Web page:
Submarine Cables

It is a common misconception that most global communication is accomplished via satellite. In fact, over 95 percent of international data and voice transfers are currently routed through the many fiber optic cables that crisscross the world’s seafloors. See U.N. Env’t Programme World Conserv’n Monitoring Ctr., Submarine Cables and the Oceans: Connecting the World, at 3, UNEP-WCMC Biodiversity Series No. 31 (2009) offsite link [hereinafter “UNEP Report”].  The earliest submarine cables carried telegraphic traffic.  The first successful trans-Atlantic submarine cable – a simple copper wire – became operational in 1866, delivering about 12 telegraphed words per minute.   As technology and laying techniques improved, the submarine network expanded greatly.  In September 1956, the era of submarine coaxial telephone communication began when two coaxial cables capable of carrying multiple voice channels came into service linking London and North America.  Finally, in 1988, the first transoceanic fiber-optic cable was installed linking the U.S., the U.K and France.  Thereafter, the number of submarine fiber-option cables proliferated offsite link as they rapidly outperformed satellites in terms of the volume, speed and economics of data and voice communication.  Submarine cables are also an important means of power transmission—particularly in light of the ongoing development of offshore alternative energy generation facilities, such as wind farms.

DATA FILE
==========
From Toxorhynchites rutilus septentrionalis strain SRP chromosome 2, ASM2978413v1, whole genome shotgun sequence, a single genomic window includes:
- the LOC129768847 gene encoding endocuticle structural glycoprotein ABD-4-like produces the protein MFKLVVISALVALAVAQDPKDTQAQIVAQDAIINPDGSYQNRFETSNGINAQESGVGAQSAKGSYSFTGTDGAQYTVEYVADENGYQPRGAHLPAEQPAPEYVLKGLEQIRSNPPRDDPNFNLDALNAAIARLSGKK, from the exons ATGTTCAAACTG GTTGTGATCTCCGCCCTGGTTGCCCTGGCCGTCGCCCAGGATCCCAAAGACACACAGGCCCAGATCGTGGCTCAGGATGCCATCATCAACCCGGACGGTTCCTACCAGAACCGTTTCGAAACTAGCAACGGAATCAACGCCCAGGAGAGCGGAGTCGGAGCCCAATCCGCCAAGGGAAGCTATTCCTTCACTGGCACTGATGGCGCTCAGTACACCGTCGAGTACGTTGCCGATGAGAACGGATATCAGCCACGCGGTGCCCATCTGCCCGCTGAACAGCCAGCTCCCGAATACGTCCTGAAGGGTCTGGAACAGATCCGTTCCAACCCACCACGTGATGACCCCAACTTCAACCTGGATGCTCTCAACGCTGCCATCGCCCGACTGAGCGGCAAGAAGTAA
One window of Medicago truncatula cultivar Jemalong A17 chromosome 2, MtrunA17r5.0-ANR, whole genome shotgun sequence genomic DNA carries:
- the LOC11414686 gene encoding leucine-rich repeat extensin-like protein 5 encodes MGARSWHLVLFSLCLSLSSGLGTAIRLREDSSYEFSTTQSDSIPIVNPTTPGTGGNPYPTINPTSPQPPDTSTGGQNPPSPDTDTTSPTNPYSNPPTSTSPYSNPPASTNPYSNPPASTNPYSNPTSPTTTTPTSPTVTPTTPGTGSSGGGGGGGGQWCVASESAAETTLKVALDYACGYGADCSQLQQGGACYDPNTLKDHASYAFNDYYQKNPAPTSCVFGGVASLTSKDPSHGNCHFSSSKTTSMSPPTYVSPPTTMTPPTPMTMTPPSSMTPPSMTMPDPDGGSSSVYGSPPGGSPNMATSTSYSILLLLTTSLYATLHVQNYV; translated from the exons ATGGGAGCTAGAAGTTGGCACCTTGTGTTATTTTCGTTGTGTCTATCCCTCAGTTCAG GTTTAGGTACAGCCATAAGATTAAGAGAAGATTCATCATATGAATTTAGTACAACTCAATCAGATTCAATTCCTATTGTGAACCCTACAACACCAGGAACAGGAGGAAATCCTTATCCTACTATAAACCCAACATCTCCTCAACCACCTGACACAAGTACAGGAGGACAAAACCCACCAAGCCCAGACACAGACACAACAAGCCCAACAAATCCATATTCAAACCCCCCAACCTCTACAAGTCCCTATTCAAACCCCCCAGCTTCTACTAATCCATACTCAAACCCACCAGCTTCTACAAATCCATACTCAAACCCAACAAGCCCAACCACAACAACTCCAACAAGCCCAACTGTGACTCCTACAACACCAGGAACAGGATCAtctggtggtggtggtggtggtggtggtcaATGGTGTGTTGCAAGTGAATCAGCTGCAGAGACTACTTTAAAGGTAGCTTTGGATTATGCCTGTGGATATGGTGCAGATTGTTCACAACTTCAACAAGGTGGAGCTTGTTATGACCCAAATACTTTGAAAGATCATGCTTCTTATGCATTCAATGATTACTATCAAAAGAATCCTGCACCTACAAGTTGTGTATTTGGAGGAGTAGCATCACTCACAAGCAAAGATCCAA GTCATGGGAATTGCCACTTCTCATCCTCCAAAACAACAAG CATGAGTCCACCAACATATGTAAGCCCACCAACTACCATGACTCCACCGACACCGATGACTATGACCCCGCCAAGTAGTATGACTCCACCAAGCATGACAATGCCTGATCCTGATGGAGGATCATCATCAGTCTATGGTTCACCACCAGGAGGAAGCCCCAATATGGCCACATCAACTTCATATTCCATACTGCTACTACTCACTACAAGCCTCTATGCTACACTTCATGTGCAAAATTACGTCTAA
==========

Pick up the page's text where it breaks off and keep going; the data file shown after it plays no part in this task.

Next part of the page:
Submarine cables clearly play a critical role in global communications. For the United States, they provide connectivity between the contiguous United States and Alaska, Hawaii, American Samoa, Guam, the Northern Marianas, Puerto Rico, and the U.S. Virgin Islands – as well as connectivity with the rest of the world.  They also support critical commercial, economic and national security endeavors. and they carry a majority of civilian, military and government offshore communications traffic.

The success of submarine cables owes much to treaties which have been negotiated since 1884.  Submarine cables are also subject to domestic regulations by most nations, including the United States which has a broad suite of  domestic regulations applicable to cable-laying, maintenance, repair and removal operations.